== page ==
Susan Jaffe, a former ballerina with the American Ballet Theater, will become the company’s artistic director when Kevin McKenzie steps down after a 30-year term at the end of 2022, the company announced on Monday.
Jaffe, 59, artistic director of Pittsburgh Ballet Theater since July 2020, will be the seventh director to lead the troupe since it was founded by Lucia Chase and Richard Pleasant in 1939. She takes over the company at a difficult time for the performing arts and will have to oversee its recovery from the pandemic, which caused the cancellation of two seasons, as well as the loss of touring fees and millions of dollars in box office revenue.
“It is a profound honor to take on the artistic direction of the Ballet Theater, where I have spent 32 years of my professional life,” Jaffe said in a phone interview from Pittsburgh, where his company had just given its first performance. of his new version of “Swan Lake.”
“The types of ballets the company can do, the range from great classical works to repertoire programs, access to the greatest works and the greatest choreographers in the world; I’m so excited to have the opportunity to program in an inspiring way.
Jaffe was one of the few American ballerinas of her generation to establish an international career. She got a break from fairytale showbiz, aged 18, when Mikhail Baryshnikov, then director of the Ballet Theatre, pulled her out of the corps de ballet to dance a pas de deux from “Le Corsaire” with star Alexander Godunov – “a sensational debut,” wrote Anna Kisselgoff in The New York Times.
A principal dancer from 1983 to 2002, Jaffe danced with major companies around the world and worked with a wide range of choreographers including George Balanchine, Jerome Robbins, Jiri Kylian, Twyla Tharp and Mark Morris.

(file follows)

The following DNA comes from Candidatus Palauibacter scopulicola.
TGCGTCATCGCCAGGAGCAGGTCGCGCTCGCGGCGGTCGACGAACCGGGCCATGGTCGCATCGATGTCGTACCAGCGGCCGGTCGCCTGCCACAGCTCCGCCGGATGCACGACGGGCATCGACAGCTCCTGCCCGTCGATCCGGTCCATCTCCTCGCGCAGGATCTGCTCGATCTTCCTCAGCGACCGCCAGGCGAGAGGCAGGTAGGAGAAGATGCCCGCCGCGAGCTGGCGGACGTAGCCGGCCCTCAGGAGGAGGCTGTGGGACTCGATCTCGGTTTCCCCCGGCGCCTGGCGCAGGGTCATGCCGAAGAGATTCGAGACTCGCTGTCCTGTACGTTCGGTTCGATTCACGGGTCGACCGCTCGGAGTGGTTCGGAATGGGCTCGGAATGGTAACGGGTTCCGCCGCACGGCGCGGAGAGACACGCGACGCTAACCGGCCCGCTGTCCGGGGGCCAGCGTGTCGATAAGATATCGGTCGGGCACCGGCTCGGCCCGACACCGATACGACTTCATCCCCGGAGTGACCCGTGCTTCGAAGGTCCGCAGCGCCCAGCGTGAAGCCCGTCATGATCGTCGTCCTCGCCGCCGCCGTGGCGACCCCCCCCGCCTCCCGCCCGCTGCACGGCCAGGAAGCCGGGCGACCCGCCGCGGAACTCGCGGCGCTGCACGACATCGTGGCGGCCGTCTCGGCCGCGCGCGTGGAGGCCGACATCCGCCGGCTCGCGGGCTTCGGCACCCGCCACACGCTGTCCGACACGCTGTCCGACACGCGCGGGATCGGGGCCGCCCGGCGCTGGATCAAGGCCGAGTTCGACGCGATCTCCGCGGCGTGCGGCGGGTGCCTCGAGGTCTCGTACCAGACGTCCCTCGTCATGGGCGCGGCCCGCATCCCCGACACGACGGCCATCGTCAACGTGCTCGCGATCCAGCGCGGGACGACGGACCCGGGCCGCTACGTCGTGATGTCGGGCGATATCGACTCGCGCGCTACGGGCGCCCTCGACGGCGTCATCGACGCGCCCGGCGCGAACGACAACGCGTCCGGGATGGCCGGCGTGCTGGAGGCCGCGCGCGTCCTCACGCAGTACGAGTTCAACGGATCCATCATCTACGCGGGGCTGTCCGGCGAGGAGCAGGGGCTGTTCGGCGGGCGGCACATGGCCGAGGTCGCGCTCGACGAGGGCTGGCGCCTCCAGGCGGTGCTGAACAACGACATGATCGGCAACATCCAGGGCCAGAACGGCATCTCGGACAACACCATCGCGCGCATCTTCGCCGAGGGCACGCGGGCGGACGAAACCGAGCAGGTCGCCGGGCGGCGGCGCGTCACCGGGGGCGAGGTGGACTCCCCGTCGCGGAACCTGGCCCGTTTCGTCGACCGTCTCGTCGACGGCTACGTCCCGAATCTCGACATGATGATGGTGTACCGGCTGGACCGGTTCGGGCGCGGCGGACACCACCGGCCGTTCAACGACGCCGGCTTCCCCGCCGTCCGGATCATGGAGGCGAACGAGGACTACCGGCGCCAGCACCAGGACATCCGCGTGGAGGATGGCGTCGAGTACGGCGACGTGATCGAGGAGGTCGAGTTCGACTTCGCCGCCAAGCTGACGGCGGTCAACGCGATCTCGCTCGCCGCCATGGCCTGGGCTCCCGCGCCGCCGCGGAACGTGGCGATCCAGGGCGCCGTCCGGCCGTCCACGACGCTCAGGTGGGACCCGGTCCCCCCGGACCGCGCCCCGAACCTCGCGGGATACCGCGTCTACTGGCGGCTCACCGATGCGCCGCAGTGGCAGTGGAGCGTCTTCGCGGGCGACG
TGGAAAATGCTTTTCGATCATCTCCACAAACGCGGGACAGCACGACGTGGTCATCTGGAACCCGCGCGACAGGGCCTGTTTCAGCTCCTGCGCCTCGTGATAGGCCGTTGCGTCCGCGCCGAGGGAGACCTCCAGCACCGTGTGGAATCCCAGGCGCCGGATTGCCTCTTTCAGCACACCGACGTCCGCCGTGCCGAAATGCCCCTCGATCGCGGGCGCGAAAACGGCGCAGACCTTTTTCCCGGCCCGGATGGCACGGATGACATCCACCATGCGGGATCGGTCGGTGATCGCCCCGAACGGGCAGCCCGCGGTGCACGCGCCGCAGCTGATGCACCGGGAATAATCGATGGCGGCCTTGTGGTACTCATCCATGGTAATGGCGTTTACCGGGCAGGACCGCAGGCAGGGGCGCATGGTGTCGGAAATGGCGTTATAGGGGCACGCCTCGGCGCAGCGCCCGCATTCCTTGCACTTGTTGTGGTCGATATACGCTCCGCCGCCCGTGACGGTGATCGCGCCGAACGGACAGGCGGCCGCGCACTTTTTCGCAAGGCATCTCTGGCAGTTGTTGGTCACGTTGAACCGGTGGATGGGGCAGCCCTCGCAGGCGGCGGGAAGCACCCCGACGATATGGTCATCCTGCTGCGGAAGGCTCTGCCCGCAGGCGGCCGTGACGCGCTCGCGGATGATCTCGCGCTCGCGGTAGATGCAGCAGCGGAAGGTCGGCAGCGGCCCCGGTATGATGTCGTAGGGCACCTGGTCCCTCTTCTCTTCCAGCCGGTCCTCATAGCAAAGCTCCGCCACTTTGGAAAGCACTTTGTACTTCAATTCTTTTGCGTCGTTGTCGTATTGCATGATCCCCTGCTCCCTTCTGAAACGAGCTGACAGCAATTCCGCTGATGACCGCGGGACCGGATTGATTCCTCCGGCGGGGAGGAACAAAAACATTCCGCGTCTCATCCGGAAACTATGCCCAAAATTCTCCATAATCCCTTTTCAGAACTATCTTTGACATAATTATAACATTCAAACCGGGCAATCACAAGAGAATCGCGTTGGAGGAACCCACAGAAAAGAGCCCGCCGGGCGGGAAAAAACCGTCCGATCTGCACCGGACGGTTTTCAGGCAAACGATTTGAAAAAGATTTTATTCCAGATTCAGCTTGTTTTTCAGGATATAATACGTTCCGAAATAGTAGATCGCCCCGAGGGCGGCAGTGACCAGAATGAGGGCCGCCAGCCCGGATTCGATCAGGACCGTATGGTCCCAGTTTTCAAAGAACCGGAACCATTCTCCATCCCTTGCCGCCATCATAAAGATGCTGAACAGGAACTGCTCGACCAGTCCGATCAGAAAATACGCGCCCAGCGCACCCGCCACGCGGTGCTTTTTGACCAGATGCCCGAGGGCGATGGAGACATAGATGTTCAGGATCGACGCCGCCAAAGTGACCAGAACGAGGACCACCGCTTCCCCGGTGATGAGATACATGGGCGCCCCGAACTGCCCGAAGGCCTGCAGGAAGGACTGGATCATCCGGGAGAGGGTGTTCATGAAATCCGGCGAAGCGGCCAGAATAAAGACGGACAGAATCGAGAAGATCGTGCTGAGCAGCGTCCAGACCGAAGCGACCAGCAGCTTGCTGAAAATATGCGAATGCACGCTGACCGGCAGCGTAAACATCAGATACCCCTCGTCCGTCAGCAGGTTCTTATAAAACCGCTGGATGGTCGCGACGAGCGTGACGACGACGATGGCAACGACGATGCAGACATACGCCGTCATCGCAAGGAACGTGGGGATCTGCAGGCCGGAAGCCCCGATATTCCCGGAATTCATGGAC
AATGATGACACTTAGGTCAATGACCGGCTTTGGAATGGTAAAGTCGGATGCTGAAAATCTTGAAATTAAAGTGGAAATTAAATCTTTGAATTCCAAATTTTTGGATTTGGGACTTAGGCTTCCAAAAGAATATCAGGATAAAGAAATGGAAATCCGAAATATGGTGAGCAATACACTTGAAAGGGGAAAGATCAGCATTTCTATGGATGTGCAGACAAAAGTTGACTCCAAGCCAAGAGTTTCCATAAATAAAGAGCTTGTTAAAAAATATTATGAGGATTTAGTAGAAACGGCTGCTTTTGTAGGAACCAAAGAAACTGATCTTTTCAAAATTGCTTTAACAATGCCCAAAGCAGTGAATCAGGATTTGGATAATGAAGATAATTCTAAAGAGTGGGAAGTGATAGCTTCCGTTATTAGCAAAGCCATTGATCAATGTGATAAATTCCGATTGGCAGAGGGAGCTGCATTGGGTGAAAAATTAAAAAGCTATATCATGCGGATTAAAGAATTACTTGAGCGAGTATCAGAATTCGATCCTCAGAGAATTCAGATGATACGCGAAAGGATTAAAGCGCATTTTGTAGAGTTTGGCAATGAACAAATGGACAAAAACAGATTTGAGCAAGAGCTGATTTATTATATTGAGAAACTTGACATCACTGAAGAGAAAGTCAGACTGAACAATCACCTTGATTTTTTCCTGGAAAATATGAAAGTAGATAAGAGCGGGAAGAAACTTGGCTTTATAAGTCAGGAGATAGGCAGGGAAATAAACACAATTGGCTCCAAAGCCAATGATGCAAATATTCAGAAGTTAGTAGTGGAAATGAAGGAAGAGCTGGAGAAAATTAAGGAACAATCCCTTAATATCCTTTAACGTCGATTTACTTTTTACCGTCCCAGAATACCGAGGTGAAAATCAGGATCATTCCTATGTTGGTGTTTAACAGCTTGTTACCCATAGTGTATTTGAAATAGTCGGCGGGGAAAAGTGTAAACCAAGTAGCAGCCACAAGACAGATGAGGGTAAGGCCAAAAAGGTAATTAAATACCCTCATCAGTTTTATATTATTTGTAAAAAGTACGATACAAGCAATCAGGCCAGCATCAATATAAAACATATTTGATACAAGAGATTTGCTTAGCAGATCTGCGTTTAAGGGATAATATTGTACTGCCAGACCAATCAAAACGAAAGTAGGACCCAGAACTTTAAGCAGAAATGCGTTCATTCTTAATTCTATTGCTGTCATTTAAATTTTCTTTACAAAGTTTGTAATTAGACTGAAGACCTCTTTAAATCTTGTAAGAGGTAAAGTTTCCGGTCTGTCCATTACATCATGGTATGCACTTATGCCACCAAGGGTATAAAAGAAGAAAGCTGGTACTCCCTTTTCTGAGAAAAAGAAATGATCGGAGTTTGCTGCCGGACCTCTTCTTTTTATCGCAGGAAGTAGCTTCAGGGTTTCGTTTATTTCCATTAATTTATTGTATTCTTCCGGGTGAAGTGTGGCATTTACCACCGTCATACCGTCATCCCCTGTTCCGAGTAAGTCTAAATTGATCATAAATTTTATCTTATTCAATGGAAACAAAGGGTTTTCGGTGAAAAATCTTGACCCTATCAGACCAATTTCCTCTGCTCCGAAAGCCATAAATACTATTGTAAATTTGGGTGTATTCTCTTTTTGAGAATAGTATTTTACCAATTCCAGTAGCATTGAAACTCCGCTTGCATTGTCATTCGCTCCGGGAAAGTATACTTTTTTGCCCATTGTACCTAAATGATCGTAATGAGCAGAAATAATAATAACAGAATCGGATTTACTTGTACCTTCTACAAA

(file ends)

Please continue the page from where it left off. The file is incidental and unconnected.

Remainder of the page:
“But can she sing?” McKenzie joked in a phone interview, after listing his qualities: “You have someone who has had a major career as a performer, is a great teacher and coach, has experience in academia and the world of ballet, choreographed and established relationships with choreographers”.
“She worked under three directors at the Ballet Theatre,” he added. “It looks like the organic continuation of a line.”
After retiring from performing, Jaffe became an advisor to board chairman Lewis S. Ranieri and taught at the new ABT Jacqueline Kennedy Onassis School.
“When I started teaching, I realized that the only way this art form evolves was through people,” she said. “I had worked with legends in my field and I felt it was almost a calling, a responsibility, to pass on that knowledge.”
Jaffe was appointed after a nine-month process that Susan Fales-Hill, head of the Ballet Theatre’s search committee, described as “a global search that cast a very wide net”.
“We were looking for someone who understands the roots of the business but will be forward-looking,” she said, “be willing to embrace dance in different ways, as the pandemic has shown us that may happen, and be ready to ask questions and have the interesting conversations that are happening right now. Susan had it all.
Fales-Hill added, “I’m thrilled to see a woman who is truly in her prime taking the stage.”